I’ve gotten quite into my courses here at the S.I. Newhouse School of Public Communications. I’m pretty busy doing coursework but every now and then I’d like to share some observations/class notes/etc. from class to let prospective students know what the curriculum here entails. This semester is really the ‘meat and potatoes of Newhouse’s take on Public Relations.
The content from our cumulative exam we take in April (a requirement to graduate) is taken from our Research, Theory, Management and Campaigns courses.
Here’s our course syllabus
and here’s what we discussed in class on Tuesday:
4 Step Public Relations Process
RACE: Research, Action, Communication, and Evaluation
Keys: Situation Analysis, Strategy, Implementation, and Assessment
Step 1: Defining the Public Relations Problem
A problem statement represents a concise description of the situation.
-often written in a sentence or short paragraph
-useful problem statement summarizes what was learned about the problem situation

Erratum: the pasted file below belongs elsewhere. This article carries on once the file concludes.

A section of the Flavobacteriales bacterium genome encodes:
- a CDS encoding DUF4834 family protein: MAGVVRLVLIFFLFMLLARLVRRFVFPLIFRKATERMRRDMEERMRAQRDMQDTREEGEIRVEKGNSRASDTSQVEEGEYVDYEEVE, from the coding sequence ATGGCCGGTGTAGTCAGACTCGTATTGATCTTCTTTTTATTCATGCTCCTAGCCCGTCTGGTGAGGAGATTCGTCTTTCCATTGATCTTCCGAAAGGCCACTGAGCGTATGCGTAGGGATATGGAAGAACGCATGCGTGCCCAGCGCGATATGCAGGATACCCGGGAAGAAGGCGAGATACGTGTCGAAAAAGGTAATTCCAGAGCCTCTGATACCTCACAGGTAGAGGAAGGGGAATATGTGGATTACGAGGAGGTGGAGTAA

-written in present tense, describes a situation in specific and measurable terms dealing with knowledge predisposition and behavior
-who what where when why how
Problem Statements deal with:
What is the source of concern?
Where is this a problem?
When is it a problem?
Who is involved or affected?
Why is this a concern to the organization and its publics?
The classic example of an overused problem statement that has an implied solution is:
“What we have here is a communication problem”
Communication is part of the solution, not the problem!
A real problem statement:
“Only 5% of new graduates join the alumni association during the 1st year following graduation, compared with 21% of all graduates, resulting in lost contact and reduced support for the university”
“An unabridged collection of all that is known about the situation, its history, forces operating on it, and those involved or affected internally and externally”
-A situation analysis contains the background information needed to illustrate in detail the meaning of a problem statement.
-Doing a situation analysis helps you clearly and specifically define and refine the problem statement.
-Situation analysis research gives practitioners the timely, complete, and accurate information needed to understand the problem and to serve as a basis for decision-making.
S.W.O.T. Strengths, Weaknesses, Opportunities and Threats
Detailed analysis of the internal and external factors allows one to assess organizational strengths (S) and weaknesses (W) and to identify the opportunities (O) and threats (T) in the environment.